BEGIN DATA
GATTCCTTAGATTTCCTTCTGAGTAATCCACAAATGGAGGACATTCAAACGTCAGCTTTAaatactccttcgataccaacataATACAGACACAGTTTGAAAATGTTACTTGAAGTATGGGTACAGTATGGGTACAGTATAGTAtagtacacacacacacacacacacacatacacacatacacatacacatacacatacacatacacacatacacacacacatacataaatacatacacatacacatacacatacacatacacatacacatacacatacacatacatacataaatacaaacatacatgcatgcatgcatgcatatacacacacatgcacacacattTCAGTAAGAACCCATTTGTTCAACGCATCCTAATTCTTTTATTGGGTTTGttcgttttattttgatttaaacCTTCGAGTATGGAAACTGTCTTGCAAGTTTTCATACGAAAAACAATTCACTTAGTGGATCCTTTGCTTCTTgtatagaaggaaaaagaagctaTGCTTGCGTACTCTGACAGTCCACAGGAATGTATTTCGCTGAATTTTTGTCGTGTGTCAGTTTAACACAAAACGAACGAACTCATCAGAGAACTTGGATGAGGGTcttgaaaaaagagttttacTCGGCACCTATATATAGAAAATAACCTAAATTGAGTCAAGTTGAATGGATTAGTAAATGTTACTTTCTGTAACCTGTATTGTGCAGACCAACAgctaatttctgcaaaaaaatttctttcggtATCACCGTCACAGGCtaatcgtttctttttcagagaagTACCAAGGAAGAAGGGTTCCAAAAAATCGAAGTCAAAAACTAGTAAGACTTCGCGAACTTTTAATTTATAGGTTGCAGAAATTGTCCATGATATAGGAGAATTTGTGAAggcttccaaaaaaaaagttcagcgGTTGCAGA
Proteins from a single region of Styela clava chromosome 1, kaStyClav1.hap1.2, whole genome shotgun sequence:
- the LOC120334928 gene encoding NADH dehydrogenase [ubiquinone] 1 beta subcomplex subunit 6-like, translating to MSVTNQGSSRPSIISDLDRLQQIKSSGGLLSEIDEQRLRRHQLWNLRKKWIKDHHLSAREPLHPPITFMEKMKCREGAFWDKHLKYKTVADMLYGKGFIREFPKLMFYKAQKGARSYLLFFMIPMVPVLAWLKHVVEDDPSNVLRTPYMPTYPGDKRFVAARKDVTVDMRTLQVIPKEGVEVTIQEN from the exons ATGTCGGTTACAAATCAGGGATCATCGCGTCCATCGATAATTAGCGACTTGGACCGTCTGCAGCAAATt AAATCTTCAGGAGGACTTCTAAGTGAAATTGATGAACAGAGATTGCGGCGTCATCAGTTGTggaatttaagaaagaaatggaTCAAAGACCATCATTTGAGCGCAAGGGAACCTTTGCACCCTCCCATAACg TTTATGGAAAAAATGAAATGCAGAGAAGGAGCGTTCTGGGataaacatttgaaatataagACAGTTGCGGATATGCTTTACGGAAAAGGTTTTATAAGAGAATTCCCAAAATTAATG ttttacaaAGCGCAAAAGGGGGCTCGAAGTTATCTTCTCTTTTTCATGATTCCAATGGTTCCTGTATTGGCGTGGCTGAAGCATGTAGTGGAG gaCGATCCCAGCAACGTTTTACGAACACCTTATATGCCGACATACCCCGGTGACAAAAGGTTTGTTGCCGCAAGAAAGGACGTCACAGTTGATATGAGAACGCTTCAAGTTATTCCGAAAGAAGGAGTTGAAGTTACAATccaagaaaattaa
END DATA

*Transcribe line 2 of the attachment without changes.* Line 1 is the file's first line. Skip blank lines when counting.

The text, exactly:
Proteins from a single region of Styela clava chromosome 1, kaStyClav1.hap1.2, whole genome shotgun sequence: